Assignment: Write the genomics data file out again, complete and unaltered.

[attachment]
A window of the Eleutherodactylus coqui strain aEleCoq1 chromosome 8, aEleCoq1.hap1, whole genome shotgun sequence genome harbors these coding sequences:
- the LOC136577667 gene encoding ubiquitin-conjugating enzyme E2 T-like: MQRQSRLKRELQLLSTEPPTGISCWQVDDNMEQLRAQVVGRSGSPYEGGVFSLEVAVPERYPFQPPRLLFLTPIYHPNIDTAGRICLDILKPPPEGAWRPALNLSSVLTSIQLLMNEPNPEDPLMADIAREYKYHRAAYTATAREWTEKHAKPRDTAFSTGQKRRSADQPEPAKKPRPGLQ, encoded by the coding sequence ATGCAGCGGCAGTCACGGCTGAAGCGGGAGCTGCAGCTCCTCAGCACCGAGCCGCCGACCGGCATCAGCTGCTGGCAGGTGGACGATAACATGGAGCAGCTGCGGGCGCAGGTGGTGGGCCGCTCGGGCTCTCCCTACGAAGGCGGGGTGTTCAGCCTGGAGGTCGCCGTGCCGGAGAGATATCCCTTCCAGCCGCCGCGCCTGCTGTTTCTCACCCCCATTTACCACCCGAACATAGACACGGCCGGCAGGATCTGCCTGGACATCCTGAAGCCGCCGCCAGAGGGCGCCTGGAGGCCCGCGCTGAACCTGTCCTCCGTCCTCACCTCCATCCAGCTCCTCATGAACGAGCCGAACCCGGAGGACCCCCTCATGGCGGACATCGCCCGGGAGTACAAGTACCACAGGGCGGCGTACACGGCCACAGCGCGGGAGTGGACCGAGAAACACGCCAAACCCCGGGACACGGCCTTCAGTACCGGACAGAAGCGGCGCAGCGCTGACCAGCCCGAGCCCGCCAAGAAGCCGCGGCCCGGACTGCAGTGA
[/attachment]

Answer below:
A window of the Eleutherodactylus coqui strain aEleCoq1 chromosome 8, aEleCoq1.hap1, whole genome shotgun sequence genome harbors these coding sequences:
- the LOC136577667 gene encoding ubiquitin-conjugating enzyme E2 T-like: MQRQSRLKRELQLLSTEPPTGISCWQVDDNMEQLRAQVVGRSGSPYEGGVFSLEVAVPERYPFQPPRLLFLTPIYHPNIDTAGRICLDILKPPPEGAWRPALNLSSVLTSIQLLMNEPNPEDPLMADIAREYKYHRAAYTATAREWTEKHAKPRDTAFSTGQKRRSADQPEPAKKPRPGLQ, encoded by the coding sequence ATGCAGCGGCAGTCACGGCTGAAGCGGGAGCTGCAGCTCCTCAGCACCGAGCCGCCGACCGGCATCAGCTGCTGGCAGGTGGACGATAACATGGAGCAGCTGCGGGCGCAGGTGGTGGGCCGCTCGGGCTCTCCCTACGAAGGCGGGGTGTTCAGCCTGGAGGTCGCCGTGCCGGAGAGATATCCCTTCCAGCCGCCGCGCCTGCTGTTTCTCACCCCCATTTACCACCCGAACATAGACACGGCCGGCAGGATCTGCCTGGACATCCTGAAGCCGCCGCCAGAGGGCGCCTGGAGGCCCGCGCTGAACCTGTCCTCCGTCCTCACCTCCATCCAGCTCCTCATGAACGAGCCGAACCCGGAGGACCCCCTCATGGCGGACATCGCCCGGGAGTACAAGTACCACAGGGCGGCGTACACGGCCACAGCGCGGGAGTGGACCGAGAAACACGCCAAACCCCGGGACACGGCCTTCAGTACCGGACAGAAGCGGCGCAGCGCTGACCAGCCCGAGCCCGCCAAGAAGCCGCGGCCCGGACTGCAGTGA